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Year : 2015  |  Volume : 11  |  Issue : 1  |  Page : 129-135

Oral rinse-based cytology and conventional exfoliative cytology: A comparative study

1 Department of Oral Pathology and Microbiology, K V G Dental College and Hospital, Sullia, India
2 Department of Oral Pathology and Microbiology, A B Shetty Memorial Institute of Dental Sciences, Mangalore, Karnataka, India
3 Department of Periodontics, K V G Dental College and Hospital, Sullia, India

Correspondence Address:
Shaila Mulki
Department of Oral Pathology and Microbiology, K V G Dental College and Hospital, Sullia
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Source of Support: None, Conflict of Interest: None

DOI: 10.4103/0973-1482.137910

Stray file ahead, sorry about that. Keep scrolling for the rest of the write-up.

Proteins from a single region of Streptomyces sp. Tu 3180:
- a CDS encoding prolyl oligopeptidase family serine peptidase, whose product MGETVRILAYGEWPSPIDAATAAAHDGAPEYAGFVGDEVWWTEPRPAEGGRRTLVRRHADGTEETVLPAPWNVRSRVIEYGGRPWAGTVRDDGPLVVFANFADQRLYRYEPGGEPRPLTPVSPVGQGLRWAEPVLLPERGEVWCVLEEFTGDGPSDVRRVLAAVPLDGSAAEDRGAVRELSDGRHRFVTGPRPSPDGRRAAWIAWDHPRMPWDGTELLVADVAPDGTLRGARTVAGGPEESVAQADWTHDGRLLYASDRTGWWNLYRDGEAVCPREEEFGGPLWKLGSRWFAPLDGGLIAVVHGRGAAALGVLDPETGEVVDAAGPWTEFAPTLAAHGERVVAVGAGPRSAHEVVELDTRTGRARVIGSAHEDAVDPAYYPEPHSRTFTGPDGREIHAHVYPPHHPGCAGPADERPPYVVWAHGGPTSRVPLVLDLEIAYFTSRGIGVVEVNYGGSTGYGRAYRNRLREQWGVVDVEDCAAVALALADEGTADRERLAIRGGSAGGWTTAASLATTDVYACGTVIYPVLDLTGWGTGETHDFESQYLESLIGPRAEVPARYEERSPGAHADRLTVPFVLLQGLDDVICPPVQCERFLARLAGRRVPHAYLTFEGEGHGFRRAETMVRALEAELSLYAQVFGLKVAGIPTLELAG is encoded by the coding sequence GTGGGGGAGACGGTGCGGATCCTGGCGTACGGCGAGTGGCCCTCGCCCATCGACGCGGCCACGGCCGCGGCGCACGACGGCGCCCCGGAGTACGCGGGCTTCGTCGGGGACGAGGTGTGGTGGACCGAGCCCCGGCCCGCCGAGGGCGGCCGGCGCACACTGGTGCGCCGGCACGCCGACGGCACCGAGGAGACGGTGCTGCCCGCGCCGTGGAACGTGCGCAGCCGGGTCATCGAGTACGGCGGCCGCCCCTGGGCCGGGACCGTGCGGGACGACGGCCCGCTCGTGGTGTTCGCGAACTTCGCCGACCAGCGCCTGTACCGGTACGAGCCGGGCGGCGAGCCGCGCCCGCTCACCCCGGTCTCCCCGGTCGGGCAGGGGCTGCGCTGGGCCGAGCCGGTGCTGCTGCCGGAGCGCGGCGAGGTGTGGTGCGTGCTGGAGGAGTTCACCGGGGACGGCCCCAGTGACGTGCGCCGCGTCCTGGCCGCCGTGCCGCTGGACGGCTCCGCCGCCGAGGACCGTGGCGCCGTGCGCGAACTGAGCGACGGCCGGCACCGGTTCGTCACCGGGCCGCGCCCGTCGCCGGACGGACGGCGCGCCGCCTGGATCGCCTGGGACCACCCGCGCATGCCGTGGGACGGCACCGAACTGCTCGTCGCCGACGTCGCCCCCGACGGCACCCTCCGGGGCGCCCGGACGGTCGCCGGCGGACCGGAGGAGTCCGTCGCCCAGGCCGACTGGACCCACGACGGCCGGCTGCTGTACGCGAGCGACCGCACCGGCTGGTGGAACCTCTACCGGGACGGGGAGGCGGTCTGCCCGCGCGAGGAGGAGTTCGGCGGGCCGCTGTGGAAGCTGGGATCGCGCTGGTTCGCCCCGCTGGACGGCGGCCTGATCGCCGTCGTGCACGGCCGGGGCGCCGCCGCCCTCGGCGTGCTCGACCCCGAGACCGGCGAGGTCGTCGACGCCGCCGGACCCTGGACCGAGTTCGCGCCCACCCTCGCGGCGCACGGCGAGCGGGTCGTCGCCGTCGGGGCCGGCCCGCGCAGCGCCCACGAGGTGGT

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Context: Simple screening test for resource-challenged areas. Aims: To compare specimen adequacy and diagnostic agreement between oral rinse-based smears and conventional smears in oral cancer, oral leukoplakia, and normal controls. Settings and Design: Twenty-five histologically confirmed cases of oral cancer, 29 clinically diagnosed cases of oral leukoplakia, and 54 normal controls were subjected to the oral rub-and-rinse technique and the conventional exfoliative cytology. Patients and Methods: Smears were consequently stained with the Papanicolaou (PAP) stain and were examined independently by two different cytopathologists in a double-blind fashion. The results were classified as: Negative, atypical, positive, and unsatisfactory. Furthermore, they were compared, to assess the sample adequacy, cellular distribution, staining, leucocytes/inflammation and cellular clarity in both the smears. Statistical Analysis Used: Chi square test and Wilcoxon-matched pairs signed rank test (P ≤ 0.05). Results: Among the cancer cases, 84% showed positive, 8% atypical, and 8% unsatisfactory, after using the conventional technique, whereas, the oral rinse technique showed 80% positive, 16% atypical, and 4% unsatisfactory cases. The conventional technique showed 44.82, 37.93, and 6.89% and the oral rinse technique showed 48.27, 31.03, and 20.68% negative, positive, and atypical cases, respectively, among the leukoplakia cases. Among the normal controls, 9.26 and 90.74% and with the oral rinse technique 3.70 and 96.29% showed atypical and negative cases with the conventional technique. Sample adequacy and cellular clarity showed a statistically significant difference between both techniques. Conclusions: Both smears were diagnostically reliable, however, the oral rinse-based method showed an overall improvement in sample adequacy and cellular clarity.

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